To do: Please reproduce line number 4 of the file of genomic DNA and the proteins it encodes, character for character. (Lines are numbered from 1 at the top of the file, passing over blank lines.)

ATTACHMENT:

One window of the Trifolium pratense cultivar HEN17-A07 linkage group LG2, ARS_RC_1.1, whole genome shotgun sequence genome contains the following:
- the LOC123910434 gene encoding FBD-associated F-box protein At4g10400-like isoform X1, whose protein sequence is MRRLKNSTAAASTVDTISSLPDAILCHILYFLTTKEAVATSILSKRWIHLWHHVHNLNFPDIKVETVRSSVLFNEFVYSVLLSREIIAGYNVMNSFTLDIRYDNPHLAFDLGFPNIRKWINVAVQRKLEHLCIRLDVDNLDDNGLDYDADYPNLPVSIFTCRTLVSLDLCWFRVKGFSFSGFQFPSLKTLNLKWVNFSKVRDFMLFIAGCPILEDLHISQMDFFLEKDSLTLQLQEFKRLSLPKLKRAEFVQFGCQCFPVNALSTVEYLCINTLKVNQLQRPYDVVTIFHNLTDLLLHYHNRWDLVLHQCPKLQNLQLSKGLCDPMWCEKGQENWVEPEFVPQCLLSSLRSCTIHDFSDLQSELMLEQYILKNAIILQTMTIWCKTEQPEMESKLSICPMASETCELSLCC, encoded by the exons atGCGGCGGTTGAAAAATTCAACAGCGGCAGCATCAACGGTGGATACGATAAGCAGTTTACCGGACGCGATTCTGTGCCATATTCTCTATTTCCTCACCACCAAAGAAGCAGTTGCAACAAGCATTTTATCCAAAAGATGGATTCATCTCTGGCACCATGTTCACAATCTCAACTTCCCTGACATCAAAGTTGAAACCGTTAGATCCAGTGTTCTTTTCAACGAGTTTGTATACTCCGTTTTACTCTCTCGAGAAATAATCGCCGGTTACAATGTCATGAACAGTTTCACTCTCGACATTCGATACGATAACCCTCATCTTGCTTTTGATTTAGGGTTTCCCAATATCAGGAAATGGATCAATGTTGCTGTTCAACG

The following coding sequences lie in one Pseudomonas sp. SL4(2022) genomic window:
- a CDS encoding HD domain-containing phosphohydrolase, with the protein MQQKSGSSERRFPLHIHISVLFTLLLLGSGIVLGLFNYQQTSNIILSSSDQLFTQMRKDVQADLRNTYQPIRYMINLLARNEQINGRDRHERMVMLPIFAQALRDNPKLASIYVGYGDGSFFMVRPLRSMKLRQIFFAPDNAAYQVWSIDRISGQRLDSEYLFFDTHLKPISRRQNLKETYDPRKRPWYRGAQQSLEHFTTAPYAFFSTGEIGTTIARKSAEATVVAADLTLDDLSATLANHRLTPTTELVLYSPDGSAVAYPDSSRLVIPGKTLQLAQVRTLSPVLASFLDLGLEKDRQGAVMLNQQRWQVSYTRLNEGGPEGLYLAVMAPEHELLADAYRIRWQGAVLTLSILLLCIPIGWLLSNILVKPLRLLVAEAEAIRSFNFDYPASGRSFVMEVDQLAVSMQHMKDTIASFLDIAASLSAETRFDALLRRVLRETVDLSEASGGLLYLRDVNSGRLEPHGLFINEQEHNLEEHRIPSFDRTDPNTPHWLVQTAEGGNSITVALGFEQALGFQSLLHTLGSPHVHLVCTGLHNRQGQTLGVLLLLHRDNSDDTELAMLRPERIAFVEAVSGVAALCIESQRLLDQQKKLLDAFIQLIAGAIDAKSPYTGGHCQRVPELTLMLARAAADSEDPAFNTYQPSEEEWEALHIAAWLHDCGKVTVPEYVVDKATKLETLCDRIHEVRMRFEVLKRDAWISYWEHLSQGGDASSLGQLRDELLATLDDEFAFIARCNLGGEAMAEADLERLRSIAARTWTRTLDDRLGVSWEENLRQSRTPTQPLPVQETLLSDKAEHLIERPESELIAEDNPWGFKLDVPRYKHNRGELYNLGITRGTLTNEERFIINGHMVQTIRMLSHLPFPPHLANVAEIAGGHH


- a CDS encoding HD domain-containing phosphohydrolase, with the protein MQQKSGSSERRFPLHIHISVLFTLLLLGSGIVLGLFNYQQTSNIILSSSDQLFTQMRKDVQADLRNTYQPIRYMINLLARNEQINGRDRHERMVMLPIFAQALRDNPKLASIYVGYGDGSFFMVRPLRSMKLRQIFFAPDNAAYQVWSIDRISGQRLDSEYLFFDTHLKPISRRQNLKETYDPRKRPWYRGAQQSLEHFTTAPYAFFSTGEIGTTIARKSAEATVVAADLTLDDLSATLANHRLTPTTELVLYSPDGSAVAYPDSSRLVIPGKTLQLAQVRTLSPVLASFLDLGLEKDRQGAVMLNQQRWQVSYTRLNEGGPEGLYLAVMAPEHELLADAYRIRWQGAVLTLSILLLCIPIGWLLSNILVKPLRLLVAEAEAIRSFNFDYPASGRSFVMEVDQLAVSMQHMKDTIASFLDIAASLSAETRFDALLRRVLRETVDLSEASGGLLYLRDVNSGRLEPHGLFINEQEHNLEEHRIPSFDRTDPNTPHWLVQTAEGGNSITVALGFEQALGFQSLLHTLGSPHVHLVCTGLHNRQGQTLGVLLLLHRDNSDDTELAMLRPERIAFVEAVSGVAALCIESQRLLDQQKKLLDAFIQLIAGAIDAKSPYTGGHCQRVPELTLMLARAAADSEDPAFNTYQPSEEEWEALHIAAWLHDCGKVTVPEYVVDKATKLETLCDRIHEVRMRFEVLKRDAWISYWEHLSQGGDASSLGQLRDELLATLDDEFAFIARCNLGGEAMAEADLERLRSIAARTWTRTLDDRLGVSWEENLRQSRTPTQPLPVQETLLSDKAEHLIERPESELIAEDNPWGFKLDVPRYKHNRGELYNLGITRGTLTNEERFIINGHMVQTIRMLSHLPFPPHLANVAEIAGGHH